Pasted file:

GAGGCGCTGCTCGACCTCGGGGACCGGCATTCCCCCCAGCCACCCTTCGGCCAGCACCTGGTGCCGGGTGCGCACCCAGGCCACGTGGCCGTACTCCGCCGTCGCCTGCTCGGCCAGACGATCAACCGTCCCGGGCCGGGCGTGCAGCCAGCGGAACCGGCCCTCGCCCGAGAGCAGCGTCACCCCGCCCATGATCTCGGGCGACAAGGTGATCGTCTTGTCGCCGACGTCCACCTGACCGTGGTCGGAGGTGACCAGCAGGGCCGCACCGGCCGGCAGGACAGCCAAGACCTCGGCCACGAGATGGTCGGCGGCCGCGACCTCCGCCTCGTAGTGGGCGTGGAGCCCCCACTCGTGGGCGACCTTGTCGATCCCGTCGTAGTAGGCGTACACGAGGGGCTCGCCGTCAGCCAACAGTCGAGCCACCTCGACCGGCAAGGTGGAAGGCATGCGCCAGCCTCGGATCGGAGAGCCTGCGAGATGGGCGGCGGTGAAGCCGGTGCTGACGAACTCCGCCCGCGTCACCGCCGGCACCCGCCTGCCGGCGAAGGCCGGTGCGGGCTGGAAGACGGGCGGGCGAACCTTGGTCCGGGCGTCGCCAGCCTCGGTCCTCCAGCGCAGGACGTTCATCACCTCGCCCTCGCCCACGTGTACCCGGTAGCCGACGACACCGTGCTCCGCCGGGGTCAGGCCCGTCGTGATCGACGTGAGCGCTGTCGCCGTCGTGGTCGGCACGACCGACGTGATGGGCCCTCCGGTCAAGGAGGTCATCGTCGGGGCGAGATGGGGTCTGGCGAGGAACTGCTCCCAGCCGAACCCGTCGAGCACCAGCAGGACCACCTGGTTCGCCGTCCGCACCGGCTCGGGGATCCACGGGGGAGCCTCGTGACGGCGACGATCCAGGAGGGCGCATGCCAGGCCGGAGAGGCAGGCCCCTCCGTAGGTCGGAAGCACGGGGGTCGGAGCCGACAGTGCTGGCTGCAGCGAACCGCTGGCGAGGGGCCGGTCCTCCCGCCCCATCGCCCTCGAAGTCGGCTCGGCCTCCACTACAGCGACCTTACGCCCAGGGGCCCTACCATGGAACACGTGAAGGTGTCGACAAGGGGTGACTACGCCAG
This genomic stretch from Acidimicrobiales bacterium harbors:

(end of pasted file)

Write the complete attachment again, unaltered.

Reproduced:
GAGGCGCTGCTCGACCTCGGGGACCGGCATTCCCCCCAGCCACCCTTCGGCCAGCACCTGGTGCCGGGTGCGCACCCAGGCCACGTGGCCGTACTCCGCCGTCGCCTGCTCGGCCAGACGATCAACCGTCCCGGGCCGGGCGTGCAGCCAGCGGAACCGGCCCTCGCCCGAGAGCAGCGTCACCCCGCCCATGATCTCGGGCGACAAGGTGATCGTCTTGTCGCCGACGTCCACCTGACCGTGGTCGGAGGTGACCAGCAGGGCCGCACCGGCCGGCAGGACAGCCAAGACCTCGGCCACGAGATGGTCGGCGGCCGCGACCTCCGCCTCGTAGTGGGCGTGGAGCCCCCACTCGTGGGCGACCTTGTCGATCCCGTCGTAGTAGGCGTACACGAGGGGCTCGCCGTCAGCCAACAGTCGAGCCACCTCGACCGGCAAGGTGGAAGGCATGCGCCAGCCTCGGATCGGAGAGCCTGCGAGATGGGCGGCGGTGAAGCCGGTGCTGACGAACTCCGCCCGCGTCACCGCCGGCACCCGCCTGCCGGCGAAGGCCGGTGCGGGCTGGAAGACGGGCGGGCGAACCTTGGTCCGGGCGTCGCCAGCCTCGGTCCTCCAGCGCAGGACGTTCATCACCTCGCCCTCGCCCACGTGTACCCGGTAGCCGACGACACCGTGCTCCGCCGGGGTCAGGCCCGTCGTGATCGACGTGAGCGCTGTCGCCGTCGTGGTCGGCACGACCGACGTGATGGGCCCTCCGGTCAAGGAGGTCATCGTCGGGGCGAGATGGGGTCTGGCGAGGAACTGCTCCCAGCCGAACCCGTCGAGCACCAGCAGGACCACCTGGTTCGCCGTCCGCACCGGCTCGGGGATCCACGGGGGAGCCTCGTGACGGCGACGATCCAGGAGGGCGCATGCCAGGCCGGAGAGGCAGGCCCCTCCGTAGGTCGGAAGCACGGGGGTCGGAGCCGACAGTGCTGGCTGCAGCGAACCGCTGGCGAGGGGCCGGTCCTCCCGCCCCATCGCCCTCGAAGTCGGCTCGGCCTCCACTACAGCGACCTTACGCCCAGGGGCCCTACCATGGAACACGTGAAGGTGTCGACAAGGGGTGACTACGCCAG
This genomic stretch from Acidimicrobiales bacterium harbors: